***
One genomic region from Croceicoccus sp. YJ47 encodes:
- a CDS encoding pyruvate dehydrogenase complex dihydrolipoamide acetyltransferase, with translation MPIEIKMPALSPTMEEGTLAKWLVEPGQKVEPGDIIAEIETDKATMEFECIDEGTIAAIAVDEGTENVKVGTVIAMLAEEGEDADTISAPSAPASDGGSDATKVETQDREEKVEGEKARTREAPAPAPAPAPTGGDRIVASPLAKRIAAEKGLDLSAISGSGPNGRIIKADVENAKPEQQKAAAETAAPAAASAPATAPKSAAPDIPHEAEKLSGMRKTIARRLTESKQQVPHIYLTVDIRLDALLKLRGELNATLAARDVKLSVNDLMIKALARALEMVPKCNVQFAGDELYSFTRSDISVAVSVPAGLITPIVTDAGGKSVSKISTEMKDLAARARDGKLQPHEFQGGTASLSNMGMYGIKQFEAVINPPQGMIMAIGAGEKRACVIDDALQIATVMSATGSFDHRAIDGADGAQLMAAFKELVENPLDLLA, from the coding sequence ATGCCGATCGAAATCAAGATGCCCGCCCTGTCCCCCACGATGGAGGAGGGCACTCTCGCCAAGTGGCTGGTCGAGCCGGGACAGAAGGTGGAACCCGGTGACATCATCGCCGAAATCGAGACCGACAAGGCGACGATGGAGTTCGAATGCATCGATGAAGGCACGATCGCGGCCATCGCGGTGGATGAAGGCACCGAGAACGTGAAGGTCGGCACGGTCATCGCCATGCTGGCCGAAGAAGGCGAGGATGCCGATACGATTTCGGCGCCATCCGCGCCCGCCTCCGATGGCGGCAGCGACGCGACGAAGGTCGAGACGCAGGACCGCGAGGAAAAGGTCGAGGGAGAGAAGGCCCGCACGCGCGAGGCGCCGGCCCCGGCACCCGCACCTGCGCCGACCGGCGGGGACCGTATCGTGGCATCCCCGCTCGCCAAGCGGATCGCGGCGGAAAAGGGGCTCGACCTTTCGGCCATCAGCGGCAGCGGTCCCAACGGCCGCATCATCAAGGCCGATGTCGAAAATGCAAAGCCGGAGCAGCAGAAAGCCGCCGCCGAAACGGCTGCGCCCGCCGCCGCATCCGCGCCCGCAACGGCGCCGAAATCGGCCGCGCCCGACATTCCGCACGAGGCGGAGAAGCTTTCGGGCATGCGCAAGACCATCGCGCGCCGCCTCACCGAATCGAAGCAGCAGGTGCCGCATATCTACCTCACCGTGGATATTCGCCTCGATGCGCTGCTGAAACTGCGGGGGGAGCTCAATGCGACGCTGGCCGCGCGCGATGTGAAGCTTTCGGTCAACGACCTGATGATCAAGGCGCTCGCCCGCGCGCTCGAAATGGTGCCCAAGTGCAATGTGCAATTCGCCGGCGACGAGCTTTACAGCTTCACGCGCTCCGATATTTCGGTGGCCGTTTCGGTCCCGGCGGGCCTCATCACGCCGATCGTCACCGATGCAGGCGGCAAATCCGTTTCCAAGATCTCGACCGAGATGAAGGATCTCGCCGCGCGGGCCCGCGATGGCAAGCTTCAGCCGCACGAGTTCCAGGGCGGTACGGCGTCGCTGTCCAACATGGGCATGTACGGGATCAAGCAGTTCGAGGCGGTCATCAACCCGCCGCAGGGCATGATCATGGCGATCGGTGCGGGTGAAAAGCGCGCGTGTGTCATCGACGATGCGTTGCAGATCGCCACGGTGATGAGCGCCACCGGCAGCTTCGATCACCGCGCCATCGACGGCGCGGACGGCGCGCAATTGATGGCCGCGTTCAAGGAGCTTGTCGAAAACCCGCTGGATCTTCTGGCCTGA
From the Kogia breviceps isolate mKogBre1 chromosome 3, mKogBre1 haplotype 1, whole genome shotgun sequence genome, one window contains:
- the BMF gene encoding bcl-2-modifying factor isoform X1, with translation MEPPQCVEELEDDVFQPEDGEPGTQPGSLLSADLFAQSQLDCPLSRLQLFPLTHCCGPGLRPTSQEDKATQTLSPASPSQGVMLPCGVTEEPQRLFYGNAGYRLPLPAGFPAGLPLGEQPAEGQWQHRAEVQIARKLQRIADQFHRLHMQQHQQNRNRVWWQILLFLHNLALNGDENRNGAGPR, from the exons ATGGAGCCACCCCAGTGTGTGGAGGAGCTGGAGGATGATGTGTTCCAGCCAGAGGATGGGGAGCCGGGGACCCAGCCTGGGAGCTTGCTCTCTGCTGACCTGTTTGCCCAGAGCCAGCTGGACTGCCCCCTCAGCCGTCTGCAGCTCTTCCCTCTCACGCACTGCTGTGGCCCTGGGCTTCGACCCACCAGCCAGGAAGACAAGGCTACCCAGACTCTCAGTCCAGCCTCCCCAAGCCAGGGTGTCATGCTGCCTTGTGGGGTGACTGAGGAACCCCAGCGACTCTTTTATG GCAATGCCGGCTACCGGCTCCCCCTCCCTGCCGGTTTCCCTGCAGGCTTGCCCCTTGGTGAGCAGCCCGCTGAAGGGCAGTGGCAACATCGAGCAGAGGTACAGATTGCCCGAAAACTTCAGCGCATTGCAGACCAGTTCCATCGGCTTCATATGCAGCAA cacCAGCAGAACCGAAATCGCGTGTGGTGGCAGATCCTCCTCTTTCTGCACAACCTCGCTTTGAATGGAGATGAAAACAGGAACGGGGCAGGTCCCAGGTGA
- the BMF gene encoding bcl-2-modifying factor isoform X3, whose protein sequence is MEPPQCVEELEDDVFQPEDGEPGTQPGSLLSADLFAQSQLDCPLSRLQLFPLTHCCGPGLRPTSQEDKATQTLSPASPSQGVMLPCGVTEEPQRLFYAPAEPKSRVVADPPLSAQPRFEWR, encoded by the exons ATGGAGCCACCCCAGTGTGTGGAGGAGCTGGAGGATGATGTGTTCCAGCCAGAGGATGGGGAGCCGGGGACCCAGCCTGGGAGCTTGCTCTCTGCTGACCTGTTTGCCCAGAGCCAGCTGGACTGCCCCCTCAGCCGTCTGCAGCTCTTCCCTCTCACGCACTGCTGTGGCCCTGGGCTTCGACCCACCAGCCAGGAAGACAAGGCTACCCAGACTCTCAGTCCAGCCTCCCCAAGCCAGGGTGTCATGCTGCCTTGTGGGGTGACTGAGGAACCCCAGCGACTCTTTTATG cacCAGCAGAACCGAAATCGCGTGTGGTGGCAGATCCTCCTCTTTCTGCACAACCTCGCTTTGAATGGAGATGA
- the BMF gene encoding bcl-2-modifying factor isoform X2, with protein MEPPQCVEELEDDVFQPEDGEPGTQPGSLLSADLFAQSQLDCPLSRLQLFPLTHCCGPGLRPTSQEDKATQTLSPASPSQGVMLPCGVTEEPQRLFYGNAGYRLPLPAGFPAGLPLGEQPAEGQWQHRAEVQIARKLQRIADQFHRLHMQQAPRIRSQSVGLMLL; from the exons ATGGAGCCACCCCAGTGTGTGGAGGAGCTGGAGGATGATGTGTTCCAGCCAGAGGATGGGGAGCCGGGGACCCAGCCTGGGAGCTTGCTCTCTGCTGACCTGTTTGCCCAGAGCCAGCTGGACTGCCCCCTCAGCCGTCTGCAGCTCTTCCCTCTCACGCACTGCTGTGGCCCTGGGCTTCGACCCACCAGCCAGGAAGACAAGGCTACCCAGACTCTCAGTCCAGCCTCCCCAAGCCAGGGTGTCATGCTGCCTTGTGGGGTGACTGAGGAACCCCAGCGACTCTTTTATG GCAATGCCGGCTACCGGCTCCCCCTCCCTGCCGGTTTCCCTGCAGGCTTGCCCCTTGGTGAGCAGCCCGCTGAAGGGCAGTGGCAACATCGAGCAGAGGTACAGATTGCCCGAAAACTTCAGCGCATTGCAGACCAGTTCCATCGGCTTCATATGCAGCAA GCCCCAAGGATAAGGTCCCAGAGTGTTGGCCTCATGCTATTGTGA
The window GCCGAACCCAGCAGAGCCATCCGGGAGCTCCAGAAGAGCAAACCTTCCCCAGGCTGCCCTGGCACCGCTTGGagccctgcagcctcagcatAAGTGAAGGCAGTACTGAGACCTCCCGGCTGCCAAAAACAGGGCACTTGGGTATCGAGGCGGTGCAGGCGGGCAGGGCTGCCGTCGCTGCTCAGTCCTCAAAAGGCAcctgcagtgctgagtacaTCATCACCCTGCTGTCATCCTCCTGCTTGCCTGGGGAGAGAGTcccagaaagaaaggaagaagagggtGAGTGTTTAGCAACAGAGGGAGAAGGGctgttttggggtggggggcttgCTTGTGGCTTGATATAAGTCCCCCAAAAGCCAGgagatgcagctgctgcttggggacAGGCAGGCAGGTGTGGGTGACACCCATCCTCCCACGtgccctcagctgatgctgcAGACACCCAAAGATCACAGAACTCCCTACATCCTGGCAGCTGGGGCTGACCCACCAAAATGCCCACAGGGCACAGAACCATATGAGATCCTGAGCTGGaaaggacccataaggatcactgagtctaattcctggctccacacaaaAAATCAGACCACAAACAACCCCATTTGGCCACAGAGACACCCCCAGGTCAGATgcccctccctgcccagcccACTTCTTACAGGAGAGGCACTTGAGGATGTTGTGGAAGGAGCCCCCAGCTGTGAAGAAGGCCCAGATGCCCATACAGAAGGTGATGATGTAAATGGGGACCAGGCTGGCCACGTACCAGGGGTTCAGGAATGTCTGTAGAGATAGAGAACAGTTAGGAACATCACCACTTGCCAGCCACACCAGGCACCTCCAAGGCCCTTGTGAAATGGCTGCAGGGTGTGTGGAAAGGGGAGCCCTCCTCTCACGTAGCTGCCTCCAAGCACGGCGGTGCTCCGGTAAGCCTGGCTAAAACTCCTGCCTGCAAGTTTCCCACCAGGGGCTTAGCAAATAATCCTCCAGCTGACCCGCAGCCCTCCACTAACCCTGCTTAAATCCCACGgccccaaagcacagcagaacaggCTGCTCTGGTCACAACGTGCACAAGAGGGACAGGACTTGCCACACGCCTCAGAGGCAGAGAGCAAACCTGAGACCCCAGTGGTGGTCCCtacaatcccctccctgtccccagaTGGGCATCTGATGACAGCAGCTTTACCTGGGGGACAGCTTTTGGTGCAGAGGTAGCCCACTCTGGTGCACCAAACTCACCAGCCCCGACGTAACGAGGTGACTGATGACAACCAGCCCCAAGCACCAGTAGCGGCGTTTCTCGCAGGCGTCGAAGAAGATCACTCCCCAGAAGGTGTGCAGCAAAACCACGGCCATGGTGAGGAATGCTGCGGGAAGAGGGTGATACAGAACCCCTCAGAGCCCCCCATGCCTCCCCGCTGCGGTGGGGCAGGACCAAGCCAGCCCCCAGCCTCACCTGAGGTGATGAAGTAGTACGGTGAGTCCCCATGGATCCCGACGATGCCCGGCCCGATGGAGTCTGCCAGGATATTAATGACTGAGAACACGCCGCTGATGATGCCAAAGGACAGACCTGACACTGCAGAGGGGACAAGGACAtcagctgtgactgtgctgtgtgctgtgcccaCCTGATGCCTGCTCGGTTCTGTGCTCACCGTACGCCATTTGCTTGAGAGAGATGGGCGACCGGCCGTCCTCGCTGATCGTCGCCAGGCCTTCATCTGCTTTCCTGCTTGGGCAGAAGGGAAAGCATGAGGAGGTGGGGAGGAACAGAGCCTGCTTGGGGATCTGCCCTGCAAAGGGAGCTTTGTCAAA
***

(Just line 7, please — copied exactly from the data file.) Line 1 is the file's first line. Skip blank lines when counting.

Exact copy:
The window GCCGAACCCAGCAGAGCCATCCGGGAGCTCCAGAAGAGCAAACCTTCCCCAGGCTGCCCTGGCACCGCTTGGagccctgcagcctcagcatAAGTGAAGGCAGTACTGAGACCTCCCGGCTGCCAAAAACAGGGCACTTGGGTATCGAGGCGGTGCAGGCGGGCAGGGCTGCCGTCGCTGCTCAGTCCTCAAAAGGCAcctgcagtgctgagtacaTCATCACCCTGCTGTCATCCTCCTGCTTGCCTGGGGAGAGAGTcccagaaagaaaggaagaagagggtGAGTGTTTAGCAACAGAGGGAGAAGGGctgttttggggtggggggcttgCTTGTGGCTTGATATAAGTCCCCCAAAAGCCAGgagatgcagctgctgcttggggacAGGCAGGCAGGTGTGGGTGACACCCATCCTCCCACGtgccctcagctgatgctgcAGACACCCAAAGATCACAGAACTCCCTACATCCTGGCAGCTGGGGCTGACCCACCAAAATGCCCACAGGGCACAGAACCATATGAGATCCTGAGCTGGaaaggacccataaggatcactgagtctaattcctggctccacacaaaAAATCAGACCACAAACAACCCCATTTGGCCACAGAGACACCCCCAGGTCAGATgcccctccctgcccagcccACTTCTTACAGGAGAGGCACTTGAGGATGTTGTGGAAGGAGCCCCCAGCTGTGAAGAAGGCCCAGATGCCCATACAGAAGGTGATGATGTAAATGGGGACCAGGCTGGCCACGTACCAGGGGTTCAGGAATGTCTGTAGAGATAGAGAACAGTTAGGAACATCACCACTTGCCAGCCACACCAGGCACCTCCAAGGCCCTTGTGAAATGGCTGCAGGGTGTGTGGAAAGGGGAGCCCTCCTCTCACGTAGCTGCCTCCAAGCACGGCGGTGCTCCGGTAAGCCTGGCTAAAACTCCTGCCTGCAAGTTTCCCACCAGGGGCTTAGCAAATAATCCTCCAGCTGACCCGCAGCCCTCCACTAACCCTGCTTAAATCCCACGgccccaaagcacagcagaacaggCTGCTCTGGTCACAACGTGCACAAGAGGGACAGGACTTGCCACACGCCTCAGAGGCAGAGAGCAAACCTGAGACCCCAGTGGTGGTCCCtacaatcccctccctgtccccagaTGGGCATCTGATGACAGCAGCTTTACCTGGGGGACAGCTTTTGGTGCAGAGGTAGCCCACTCTGGTGCACCAAACTCACCAGCCCCGACGTAACGAGGTGACTGATGACAACCAGCCCCAAGCACCAGTAGCGGCGTTTCTCGCAGGCGTCGAAGAAGATCACTCCCCAGAAGGTGTGCAGCAAAACCACGGCCATGGTGAGGAATGCTGCGGGAAGAGGGTGATACAGAACCCCTCAGAGCCCCCCATGCCTCCCCGCTGCGGTGGGGCAGGACCAAGCCAGCCCCCAGCCTCACCTGAGGTGATGAAGTAGTACGGTGAGTCCCCATGGATCCCGACGATGCCCGGCCCGATGGAGTCTGCCAGGATATTAATGACTGAGAACACGCCGCTGATGATGCCAAAGGACAGACCTGACACTGCAGAGGGGACAAGGACAtcagctgtgactgtgctgtgtgctgtgcccaCCTGATGCCTGCTCGGTTCTGTGCTCACCGTACGCCATTTGCTTGAGAGAGATGGGCGACCGGCCGTCCTCGCTGATCGTCGCCAGGCCTTCATCTGCTTTCCTGCTTGGGCAGAAGGGAAAGCATGAGGAGGTGGGGAGGAACAGAGCCTGCTTGGGGATCTGCCCTGCAAAGGGAGCTTTGTCAAA